Chronic kidney disease is a serious medical condition that affects 37 million people in the United States, and approximately 10% of the population worldwide are living with some degree of the disease. Because the symptoms often go unnoticed until a more advanced stage, many people with the condition suffer serious health complications – all the way to kidney failure. Those who reach kidney failure will be on dialysis for the rest of their lives or need a kidney transplant.
“Kidney disease happens quietly – and many people don’t experience symptoms or changes in their health as their kidneys slowly lose function. It’s not until it’s almost gone that fluid overload, electrolyte imbalance and kidney failure become apparent,” says Alan Koffron, MD, HPB surgeon with University Surgical Associates. “Diabetes and high blood pressure are the leading causes of kidney failure and are so widespread. It’s easy for these conditions to fly under the radar as serious damage is being done, and it’s the reason that more and more people are at risk for this complex medical condition.”
The effects that uncontrolled diabetes and high blood pressure can have on a person’s kidney function can’t be overstated. While many people don’t consider these conditions to be life-threatening, it’s the slow buildup of damage that’s done over time that causes kidney issues. Dr. Koffron notes that people who do not prioritize their health and adequately control these contributing health conditions are often shocked to learn they have irreversible kidney damage. Kidneys don’t typically hurt, and it’s a case of out of sight, out of mind.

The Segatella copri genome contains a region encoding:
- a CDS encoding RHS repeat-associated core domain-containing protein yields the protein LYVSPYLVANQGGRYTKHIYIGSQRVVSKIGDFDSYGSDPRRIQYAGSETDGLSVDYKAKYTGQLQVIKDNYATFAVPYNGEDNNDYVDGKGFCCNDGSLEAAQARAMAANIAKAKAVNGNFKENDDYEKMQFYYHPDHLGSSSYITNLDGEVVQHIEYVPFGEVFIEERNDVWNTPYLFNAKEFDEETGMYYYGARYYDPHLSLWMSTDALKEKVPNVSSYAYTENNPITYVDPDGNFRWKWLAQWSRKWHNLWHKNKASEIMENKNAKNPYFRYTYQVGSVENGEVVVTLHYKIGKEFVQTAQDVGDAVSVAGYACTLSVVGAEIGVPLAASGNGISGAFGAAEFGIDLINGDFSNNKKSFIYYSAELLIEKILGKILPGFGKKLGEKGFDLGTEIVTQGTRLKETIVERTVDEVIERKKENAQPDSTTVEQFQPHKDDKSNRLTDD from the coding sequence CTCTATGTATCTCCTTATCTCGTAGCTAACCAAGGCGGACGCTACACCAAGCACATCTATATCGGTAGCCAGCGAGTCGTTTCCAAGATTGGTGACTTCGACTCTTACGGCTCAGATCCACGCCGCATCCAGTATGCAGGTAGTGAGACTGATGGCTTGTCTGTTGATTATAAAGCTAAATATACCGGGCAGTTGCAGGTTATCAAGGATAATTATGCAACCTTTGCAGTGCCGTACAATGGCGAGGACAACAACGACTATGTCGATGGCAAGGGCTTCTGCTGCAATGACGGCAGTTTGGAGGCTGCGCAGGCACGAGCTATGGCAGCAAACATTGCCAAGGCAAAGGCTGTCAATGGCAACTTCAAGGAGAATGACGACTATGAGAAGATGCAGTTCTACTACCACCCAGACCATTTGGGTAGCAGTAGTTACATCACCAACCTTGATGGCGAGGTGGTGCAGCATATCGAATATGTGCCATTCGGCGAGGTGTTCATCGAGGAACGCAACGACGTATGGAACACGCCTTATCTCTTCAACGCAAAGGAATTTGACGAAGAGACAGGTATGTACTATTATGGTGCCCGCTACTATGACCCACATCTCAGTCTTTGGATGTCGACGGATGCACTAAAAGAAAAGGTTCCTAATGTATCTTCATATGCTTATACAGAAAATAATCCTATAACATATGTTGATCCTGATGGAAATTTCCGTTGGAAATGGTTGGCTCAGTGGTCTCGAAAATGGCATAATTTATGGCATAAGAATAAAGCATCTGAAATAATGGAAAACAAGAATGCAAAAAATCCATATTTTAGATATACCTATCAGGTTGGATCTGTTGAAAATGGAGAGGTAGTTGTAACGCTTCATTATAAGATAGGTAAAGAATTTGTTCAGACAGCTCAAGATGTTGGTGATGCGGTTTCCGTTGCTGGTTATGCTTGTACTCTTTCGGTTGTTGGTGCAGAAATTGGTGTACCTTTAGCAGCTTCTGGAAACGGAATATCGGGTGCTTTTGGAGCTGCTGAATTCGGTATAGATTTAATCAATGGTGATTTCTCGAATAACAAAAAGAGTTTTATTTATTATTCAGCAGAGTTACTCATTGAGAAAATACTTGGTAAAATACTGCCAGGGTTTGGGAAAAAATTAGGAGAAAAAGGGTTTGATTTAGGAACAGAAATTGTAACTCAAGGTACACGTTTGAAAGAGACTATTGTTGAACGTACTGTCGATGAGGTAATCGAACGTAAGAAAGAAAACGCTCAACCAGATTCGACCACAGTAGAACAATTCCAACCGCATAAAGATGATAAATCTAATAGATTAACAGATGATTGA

PREVENTION IS IMPORTANT
If you’ve been diagnosed with diabetes or high blood pressure, proper management from the beginning is critical. This means controlling your weight through diet and regular exercise, taking medication as prescribed and staying in close contact with your physician until blood pressure and A1c levels have stabilized. Individuals with these conditions should have an annual kidney function test to determine if any damage is occurring.
“When kidney disease starts to become noticeable, you’ll likely experience fatigue, swelling in the legs and ankles, an increase in the volume of urine your body makes, shortness of breath and muscle cramping,” says Dr. Koffron.